I was in London for four weeks-- about 675 hours-- this summer. And you all know what happened on my house during that time: pretty much nothing. Sure, we purchased our appliances and had them delivered, and "finalized" (ha!) our cabinet order, but that month was basically the first of several months that can be viewed as a complete waste in this process. So you can imagine my surprise when this week, during my 34-hour stint in London, major headway was made Stateside.
First off, I got a voicemail upon my arrival at Heathrow Airport from Estes Express, a private shipping company, that I had what sounded like "600 pounds of stone" ready to deliver to my house. Now, I had no idea what the guy was talking about, but I was game; after all, someone wants to deliver something! Turns out it was our bathroom floor tile, 600 pounds of it, and it was coming a week earlier than we were told it would. You may remember it had been on back-order, and we were given a date of February 10 for delivery. And here they were, trying to deliver early. I put them in touch with Mark, and he arranged for a Wednesday delivery, "between 12 and 6." (Why do all deliveries have to have such huge windows? Do they really not have a smaller window they can work with?) Now, I'm considering this a success because, even though it is now Thursday and the tiles have not been delivered yet, the process worked... almost. You see, even though Mark told Estes that there was a low clearance to get to the house-- due to the two little tunnels you have to go through to get by the main NPS building, Estes didn't seem to understand, and they sent a 13-foot truck for the delivery. The clearance on the higher of the tunnels is apparently 10.5 feet. So they called me-- at this point I'm in Belgium and it's after midnight, but I'm happy to oblige, since it may mean the delivery of the very thing the whole project needs to start-- and act as a conduit between them and Mark (again) until I just tell Mark to do the calling. Turns out they can't even put the tile on a pallet, because technically the house is on a hill, and 600 pounds of tile on a pallet is not easily pushed, pulled, or otherwise coerced to move uphill. (I say "technically" because even though I realize the house is on an incline, I don't think I had ever really considered that it truly was uphill, both ways, to get to the place. Think of the stories my kids can tell their grandkids!) So as far as I know, Mark is going to get his pick-up truck or van, park it probably 100 steps from the house, transfer all 600 pounds of tile from the delivery truck to his own, then drive his truck for maybe 15 seconds, park, and do a second complete move. I don't envy him. Except, well, it's gotta be done, and it's his job. But in the end, I'm hoping by the time I get back to DC this weekend I'll be able to see some progress on the bathroom flooring.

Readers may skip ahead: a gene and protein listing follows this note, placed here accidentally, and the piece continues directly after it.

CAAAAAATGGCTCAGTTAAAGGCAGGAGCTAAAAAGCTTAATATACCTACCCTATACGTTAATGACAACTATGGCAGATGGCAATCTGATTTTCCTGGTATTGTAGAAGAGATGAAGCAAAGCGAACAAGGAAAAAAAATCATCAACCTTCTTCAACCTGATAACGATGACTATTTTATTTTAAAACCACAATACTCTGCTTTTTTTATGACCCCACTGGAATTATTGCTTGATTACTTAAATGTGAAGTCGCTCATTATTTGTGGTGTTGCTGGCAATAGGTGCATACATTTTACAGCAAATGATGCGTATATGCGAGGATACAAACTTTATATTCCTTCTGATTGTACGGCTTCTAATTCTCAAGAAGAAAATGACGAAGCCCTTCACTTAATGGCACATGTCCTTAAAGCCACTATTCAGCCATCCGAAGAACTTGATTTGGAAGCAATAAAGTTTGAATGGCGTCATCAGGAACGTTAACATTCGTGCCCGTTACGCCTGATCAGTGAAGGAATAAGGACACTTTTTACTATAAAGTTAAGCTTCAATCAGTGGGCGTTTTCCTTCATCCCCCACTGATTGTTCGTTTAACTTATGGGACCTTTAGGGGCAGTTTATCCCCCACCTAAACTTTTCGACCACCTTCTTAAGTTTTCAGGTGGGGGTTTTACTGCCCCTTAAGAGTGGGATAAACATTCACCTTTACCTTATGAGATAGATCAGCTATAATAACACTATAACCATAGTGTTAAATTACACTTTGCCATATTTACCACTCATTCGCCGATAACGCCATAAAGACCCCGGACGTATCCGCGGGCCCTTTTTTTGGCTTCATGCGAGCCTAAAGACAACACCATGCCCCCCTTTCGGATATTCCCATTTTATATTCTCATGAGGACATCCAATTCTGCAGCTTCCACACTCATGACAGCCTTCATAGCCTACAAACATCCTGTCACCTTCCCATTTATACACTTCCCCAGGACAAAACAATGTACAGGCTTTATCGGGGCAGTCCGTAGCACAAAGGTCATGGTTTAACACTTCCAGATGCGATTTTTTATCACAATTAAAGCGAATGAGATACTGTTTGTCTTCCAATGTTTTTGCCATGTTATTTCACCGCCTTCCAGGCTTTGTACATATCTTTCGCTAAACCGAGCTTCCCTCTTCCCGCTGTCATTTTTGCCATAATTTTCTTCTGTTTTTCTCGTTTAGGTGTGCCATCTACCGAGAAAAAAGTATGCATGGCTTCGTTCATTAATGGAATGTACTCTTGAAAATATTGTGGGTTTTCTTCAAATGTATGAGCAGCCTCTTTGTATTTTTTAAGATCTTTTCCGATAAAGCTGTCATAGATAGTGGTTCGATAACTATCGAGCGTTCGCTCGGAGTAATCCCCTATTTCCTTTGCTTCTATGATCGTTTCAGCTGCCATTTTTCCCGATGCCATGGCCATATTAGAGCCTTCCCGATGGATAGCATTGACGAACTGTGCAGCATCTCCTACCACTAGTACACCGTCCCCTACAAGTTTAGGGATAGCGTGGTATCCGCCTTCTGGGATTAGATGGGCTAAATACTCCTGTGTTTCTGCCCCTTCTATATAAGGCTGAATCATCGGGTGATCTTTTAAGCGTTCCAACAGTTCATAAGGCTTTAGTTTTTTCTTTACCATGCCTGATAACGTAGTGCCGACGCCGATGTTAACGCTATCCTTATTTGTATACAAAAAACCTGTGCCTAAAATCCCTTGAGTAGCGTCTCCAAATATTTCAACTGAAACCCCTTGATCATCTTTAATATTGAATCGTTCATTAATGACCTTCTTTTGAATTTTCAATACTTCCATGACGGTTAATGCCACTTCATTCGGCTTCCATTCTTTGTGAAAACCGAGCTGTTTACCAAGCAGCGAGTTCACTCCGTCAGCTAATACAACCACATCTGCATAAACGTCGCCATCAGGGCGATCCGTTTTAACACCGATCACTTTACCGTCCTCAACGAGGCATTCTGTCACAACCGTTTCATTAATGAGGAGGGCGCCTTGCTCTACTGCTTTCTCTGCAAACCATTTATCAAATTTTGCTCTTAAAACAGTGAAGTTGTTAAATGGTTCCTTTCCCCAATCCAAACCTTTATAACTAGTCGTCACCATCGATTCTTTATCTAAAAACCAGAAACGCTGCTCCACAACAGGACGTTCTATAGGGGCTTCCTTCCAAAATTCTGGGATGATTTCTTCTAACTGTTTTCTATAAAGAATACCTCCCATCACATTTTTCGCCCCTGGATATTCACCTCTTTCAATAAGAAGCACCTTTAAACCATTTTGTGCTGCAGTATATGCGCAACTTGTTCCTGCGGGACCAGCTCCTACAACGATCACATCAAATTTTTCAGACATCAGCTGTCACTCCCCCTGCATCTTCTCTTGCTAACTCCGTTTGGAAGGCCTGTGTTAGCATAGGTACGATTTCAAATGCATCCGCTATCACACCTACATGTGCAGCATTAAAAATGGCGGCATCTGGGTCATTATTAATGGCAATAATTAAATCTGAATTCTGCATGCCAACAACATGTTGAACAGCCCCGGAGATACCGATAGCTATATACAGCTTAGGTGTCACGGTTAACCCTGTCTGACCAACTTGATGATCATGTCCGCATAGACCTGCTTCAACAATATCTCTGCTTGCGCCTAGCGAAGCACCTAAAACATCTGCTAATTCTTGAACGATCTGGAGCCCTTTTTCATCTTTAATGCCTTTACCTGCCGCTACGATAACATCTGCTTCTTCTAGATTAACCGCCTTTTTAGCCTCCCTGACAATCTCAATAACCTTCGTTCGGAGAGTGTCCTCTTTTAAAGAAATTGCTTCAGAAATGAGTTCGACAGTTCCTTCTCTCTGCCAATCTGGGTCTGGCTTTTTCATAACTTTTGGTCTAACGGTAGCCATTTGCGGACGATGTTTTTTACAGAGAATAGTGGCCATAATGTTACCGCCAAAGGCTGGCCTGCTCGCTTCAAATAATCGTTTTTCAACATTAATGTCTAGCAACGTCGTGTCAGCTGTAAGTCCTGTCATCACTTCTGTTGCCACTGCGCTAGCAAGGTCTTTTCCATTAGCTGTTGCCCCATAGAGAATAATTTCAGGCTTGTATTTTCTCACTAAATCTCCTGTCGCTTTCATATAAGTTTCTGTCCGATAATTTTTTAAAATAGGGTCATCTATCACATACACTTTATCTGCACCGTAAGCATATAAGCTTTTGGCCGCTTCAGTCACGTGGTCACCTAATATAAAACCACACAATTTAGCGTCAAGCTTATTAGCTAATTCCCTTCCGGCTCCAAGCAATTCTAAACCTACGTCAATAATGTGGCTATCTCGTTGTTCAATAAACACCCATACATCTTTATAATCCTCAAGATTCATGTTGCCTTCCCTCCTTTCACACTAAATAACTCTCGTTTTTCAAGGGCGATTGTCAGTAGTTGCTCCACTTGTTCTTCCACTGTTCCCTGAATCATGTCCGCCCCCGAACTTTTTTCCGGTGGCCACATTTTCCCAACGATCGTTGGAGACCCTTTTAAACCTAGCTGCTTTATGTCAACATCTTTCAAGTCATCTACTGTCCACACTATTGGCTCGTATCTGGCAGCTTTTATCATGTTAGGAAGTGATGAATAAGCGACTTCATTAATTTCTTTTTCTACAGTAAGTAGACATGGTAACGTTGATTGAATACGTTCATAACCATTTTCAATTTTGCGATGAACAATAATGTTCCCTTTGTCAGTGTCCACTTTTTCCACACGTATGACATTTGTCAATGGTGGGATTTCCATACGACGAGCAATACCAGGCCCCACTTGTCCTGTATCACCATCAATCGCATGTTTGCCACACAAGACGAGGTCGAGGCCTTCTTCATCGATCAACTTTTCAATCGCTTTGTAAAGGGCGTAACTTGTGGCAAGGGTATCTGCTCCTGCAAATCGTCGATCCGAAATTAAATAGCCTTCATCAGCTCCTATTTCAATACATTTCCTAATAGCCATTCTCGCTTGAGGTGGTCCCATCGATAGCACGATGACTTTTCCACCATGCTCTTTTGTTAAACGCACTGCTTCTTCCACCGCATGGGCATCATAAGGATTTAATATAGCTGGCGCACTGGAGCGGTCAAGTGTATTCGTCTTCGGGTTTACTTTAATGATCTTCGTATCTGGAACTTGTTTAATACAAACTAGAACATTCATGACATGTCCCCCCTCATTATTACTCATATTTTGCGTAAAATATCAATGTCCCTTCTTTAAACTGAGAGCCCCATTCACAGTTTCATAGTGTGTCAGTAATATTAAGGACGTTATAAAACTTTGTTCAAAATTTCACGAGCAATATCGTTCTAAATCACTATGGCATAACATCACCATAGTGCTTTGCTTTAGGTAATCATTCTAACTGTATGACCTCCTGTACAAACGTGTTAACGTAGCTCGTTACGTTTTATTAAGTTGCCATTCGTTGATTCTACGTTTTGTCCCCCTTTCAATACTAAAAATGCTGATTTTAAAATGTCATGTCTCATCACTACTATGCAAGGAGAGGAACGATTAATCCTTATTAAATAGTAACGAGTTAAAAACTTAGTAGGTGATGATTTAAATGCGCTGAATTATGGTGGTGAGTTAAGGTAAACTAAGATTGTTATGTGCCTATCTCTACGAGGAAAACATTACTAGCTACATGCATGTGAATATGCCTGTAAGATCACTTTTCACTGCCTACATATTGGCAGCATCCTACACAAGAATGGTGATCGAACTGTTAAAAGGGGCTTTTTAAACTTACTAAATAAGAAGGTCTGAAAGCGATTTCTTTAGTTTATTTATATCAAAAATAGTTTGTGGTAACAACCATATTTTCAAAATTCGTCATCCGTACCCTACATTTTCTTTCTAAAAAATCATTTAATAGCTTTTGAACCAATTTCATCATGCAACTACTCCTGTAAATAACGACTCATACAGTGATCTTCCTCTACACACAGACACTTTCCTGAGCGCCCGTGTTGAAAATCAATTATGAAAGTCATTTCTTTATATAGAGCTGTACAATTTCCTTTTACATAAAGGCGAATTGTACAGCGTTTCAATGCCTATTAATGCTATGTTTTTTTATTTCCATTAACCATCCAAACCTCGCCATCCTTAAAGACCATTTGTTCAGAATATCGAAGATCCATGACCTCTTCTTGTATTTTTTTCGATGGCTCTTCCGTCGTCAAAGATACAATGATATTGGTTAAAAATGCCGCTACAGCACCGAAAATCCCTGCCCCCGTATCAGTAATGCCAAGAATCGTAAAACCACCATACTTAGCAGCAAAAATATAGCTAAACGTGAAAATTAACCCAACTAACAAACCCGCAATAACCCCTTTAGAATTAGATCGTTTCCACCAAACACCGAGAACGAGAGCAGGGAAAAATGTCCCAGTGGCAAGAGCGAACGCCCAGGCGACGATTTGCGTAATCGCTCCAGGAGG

I probably won't see progress on the wood flooring in terms of it being laid, but I very well may actually see it in the house. That's because the order has been finalized, Mark talked to Floor Center and arranged to pick up the materials as early as 24 hours after the heat went on in the house. And with Washington Gas coming by on Wednesday to set the meter and start the service, that could be as early as, well, today! The part of this all that happened while I was in London, since that's the theme of this post, is the actual finalization of the order. I went to see a show in the West End, and had about 20 minutes between the time I picked up my tickets at will-call and curtain-up. So I called Floor Center to finalize the order-- 12,000 square feet, plus three long pieces of matching end-step material and five matching thresholds-- and spoke with Rory about arranging for pick-up. Come to think of it, since the wood floors could be in the house by today, and the tiles could take until tomorrow to come (and hopefully not much later), I guess the wood flooring work could start first. Either way, flooring!